Animal Cognition

, Volume 20, Issue 1, pp 65–74 | Cite as

Adjusting foraging strategies: a comparison of rural and urban common mynas (Acridotheres tristis)

  • Ira G. Federspiel
  • Alexis Garland
  • David Guez
  • Thomas Bugnyar
  • Susan D. Healy
  • Onur Güntürkün
  • Andrea S. GriffinEmail author
Original Paper
Part of the following topical collections:
  1. Animal cognition in a human-dominated world


Establishment in urbanized environments is associated with changes in physiology, behaviour, and problem-solving. We compared the speed of learning in urban and rural female common mynas, Acridotheres tristis, using a standard visual discrimination task followed by a reversal learning phase. We also examined how quickly each bird progressed through different stages of learning, including sampling and acquisition within both initial and reversal learning, and persistence following reversal. Based on their reliance on very different food resources, we expected urban mynas to learn and reversal learn more quickly but to sample new contingencies for proportionately longer before learning them. When quantified from first presentation to criterion achievement, urban mynas took more 20-trial blocks to learn the initial discrimination, as well as the reversed contingency, than rural mynas. More detailed analyses at the level of stage revealed that this was because urban mynas explored the novel cue-outcome contingencies for longer, and despite transitioning faster through subsequent acquisition, remained overall slower than rural females. Our findings draw attention to fine adjustments in learning strategies in response to urbanization and caution against interpreting the speed to learn a task as a reflection of cognitive ability.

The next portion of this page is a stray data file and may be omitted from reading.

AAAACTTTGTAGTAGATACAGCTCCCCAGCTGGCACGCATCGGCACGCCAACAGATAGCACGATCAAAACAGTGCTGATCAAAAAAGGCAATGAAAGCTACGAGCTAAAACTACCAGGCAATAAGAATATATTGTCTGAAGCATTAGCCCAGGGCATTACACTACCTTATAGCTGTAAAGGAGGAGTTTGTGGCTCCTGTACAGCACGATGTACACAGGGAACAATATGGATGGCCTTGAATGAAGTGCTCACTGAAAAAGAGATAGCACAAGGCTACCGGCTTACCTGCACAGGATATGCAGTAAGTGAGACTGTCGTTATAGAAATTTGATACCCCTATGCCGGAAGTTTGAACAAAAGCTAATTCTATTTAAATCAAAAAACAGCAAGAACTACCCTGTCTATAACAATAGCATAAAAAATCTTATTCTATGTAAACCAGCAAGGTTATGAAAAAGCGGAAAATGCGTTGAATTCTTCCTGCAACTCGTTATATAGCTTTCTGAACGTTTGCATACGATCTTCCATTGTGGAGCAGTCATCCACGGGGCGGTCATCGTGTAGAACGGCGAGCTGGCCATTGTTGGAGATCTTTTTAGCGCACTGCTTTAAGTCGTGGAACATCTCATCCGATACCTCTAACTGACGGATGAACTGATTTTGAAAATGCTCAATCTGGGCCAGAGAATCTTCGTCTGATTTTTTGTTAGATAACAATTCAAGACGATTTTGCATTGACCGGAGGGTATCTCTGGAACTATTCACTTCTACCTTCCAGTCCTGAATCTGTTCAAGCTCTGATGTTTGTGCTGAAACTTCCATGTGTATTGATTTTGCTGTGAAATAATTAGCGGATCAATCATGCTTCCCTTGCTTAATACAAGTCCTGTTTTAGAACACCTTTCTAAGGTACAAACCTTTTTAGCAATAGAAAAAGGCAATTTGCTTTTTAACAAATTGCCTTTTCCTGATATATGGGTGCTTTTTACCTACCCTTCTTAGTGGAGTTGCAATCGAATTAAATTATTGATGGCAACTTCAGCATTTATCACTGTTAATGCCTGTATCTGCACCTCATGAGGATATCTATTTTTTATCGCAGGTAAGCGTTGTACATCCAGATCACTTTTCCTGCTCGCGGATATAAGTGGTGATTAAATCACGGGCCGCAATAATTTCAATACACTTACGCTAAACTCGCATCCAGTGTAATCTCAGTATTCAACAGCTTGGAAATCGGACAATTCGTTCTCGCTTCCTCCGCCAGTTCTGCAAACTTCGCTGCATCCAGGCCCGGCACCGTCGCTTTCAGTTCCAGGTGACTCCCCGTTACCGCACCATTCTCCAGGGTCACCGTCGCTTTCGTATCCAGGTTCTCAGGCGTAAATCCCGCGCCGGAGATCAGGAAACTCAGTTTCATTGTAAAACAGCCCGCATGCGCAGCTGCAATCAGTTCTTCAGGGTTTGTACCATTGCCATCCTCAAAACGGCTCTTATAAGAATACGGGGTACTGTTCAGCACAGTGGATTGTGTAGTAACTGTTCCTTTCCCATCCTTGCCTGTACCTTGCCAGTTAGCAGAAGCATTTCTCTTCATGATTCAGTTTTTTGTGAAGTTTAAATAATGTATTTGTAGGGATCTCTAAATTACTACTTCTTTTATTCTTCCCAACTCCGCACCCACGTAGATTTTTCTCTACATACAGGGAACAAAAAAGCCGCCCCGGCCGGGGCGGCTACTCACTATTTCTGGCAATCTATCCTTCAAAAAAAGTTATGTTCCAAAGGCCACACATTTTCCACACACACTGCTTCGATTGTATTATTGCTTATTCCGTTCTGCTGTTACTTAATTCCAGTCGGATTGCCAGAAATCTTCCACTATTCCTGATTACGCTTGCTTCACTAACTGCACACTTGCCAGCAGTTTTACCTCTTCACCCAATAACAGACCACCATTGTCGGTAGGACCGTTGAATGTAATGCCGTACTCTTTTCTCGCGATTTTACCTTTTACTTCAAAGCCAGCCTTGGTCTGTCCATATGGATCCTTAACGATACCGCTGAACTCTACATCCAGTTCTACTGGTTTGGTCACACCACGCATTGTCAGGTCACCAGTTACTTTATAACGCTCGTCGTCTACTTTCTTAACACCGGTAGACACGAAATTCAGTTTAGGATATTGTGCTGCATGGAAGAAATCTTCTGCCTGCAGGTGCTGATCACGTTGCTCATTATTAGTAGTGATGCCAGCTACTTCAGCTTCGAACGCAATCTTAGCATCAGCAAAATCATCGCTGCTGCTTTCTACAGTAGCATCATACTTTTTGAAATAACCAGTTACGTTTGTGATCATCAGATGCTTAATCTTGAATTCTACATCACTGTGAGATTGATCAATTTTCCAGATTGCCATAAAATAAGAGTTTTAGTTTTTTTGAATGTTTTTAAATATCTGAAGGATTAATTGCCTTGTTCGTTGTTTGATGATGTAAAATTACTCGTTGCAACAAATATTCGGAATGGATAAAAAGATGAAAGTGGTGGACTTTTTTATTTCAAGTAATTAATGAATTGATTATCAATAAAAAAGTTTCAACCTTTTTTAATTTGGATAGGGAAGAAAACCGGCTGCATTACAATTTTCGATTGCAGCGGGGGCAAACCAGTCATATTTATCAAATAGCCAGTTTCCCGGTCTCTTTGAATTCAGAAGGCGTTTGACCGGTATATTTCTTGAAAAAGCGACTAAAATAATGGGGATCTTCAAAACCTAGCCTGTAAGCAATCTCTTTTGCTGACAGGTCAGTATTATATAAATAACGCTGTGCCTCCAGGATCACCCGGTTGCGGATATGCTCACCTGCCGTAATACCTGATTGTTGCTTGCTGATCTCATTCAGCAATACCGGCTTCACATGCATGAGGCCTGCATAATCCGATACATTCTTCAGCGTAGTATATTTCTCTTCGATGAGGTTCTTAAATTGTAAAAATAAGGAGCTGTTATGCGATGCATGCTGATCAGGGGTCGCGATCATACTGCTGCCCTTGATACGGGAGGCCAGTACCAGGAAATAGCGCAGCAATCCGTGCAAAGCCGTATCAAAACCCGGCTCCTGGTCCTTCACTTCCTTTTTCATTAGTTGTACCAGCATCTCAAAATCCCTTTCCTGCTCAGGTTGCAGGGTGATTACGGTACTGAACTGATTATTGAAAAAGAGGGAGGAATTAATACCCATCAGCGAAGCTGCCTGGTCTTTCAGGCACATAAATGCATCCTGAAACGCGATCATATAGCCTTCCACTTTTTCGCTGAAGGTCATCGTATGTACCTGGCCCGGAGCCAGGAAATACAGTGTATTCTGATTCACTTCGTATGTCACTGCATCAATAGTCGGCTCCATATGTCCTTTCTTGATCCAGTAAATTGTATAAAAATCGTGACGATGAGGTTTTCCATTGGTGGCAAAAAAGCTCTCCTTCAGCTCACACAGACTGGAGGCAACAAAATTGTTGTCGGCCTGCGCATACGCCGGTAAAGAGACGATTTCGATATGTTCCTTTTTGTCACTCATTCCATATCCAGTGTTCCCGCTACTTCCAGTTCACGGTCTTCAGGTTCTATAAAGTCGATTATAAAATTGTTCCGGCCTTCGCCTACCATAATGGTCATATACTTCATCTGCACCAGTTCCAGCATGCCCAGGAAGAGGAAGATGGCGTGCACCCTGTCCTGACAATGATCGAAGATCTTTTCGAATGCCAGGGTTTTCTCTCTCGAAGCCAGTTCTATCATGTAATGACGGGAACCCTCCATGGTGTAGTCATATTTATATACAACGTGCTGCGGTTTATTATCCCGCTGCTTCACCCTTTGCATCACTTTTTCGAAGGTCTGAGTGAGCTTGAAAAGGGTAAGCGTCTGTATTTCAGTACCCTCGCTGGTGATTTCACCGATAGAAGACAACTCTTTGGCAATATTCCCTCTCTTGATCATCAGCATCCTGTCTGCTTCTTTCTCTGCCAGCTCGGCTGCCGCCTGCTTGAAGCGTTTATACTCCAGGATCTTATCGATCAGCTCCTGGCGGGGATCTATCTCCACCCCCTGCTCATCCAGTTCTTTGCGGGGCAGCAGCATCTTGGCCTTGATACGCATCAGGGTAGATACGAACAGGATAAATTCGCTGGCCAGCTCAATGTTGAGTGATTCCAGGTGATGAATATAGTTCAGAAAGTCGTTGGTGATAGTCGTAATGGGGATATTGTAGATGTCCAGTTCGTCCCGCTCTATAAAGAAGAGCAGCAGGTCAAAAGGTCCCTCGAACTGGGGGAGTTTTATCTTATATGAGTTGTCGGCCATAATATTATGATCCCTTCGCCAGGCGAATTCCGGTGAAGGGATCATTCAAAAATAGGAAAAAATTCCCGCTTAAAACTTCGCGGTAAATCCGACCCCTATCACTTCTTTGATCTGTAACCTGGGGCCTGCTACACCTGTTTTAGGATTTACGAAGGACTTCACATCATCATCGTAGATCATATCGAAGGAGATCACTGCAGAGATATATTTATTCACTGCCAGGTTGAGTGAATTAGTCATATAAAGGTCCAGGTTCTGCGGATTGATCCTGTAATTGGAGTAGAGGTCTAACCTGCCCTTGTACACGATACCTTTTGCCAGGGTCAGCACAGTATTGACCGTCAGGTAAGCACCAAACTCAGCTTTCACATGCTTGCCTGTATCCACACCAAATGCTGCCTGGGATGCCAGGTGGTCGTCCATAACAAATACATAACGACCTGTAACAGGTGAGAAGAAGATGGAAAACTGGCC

Behavioural flexibility Reversal learning Discrimination learning Urbanisation Rural birds Indian myna 



The research was funded by a FP7-PEOPLE-2013-IRSES research staff exchange grant to TB, SH, OG and ASG. OG was additionally supported by Gu227/16-1 and IF by an FWF grant (Y366-B17) to TB. We thank Nicole Ward and Mattsen Yeark for assisting with data collection and staff at the University of Newcastle Central Animal House for caring for the birds.

Supplementary material

10071_2016_1045_MOESM1_ESM.csv (2 kb)
Supplementary material 1 (CSV 2 kb)


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Copyright information

© Springer-Verlag Berlin Heidelberg 2017

Authors and Affiliations

  • Ira G. Federspiel
    • 1
    • 2
  • Alexis Garland
    • 1
    • 3
  • David Guez
    • 1
    • 5
  • Thomas Bugnyar
    • 2
  • Susan D. Healy
    • 4
  • Onur Güntürkün
    • 3
  • Andrea S. Griffin
    • 1
    Email author
  1. 1.School of PsychologyUniversity of NewcastleCallaghanAustralia
  2. 2.Department of Cognitive BiologyUniversity of ViennaViennaAustria
  3. 3.AE Biopsychologie, Fakultät für PsychologieRuhr-University BochumBochumGermany
  4. 4.School of BiologyUniversity of St. AndrewsSt AndrewsUK
  5. 5.College of Healthcare Sciences, School of PsychologyJames Cook UniversityCairnsAustralia

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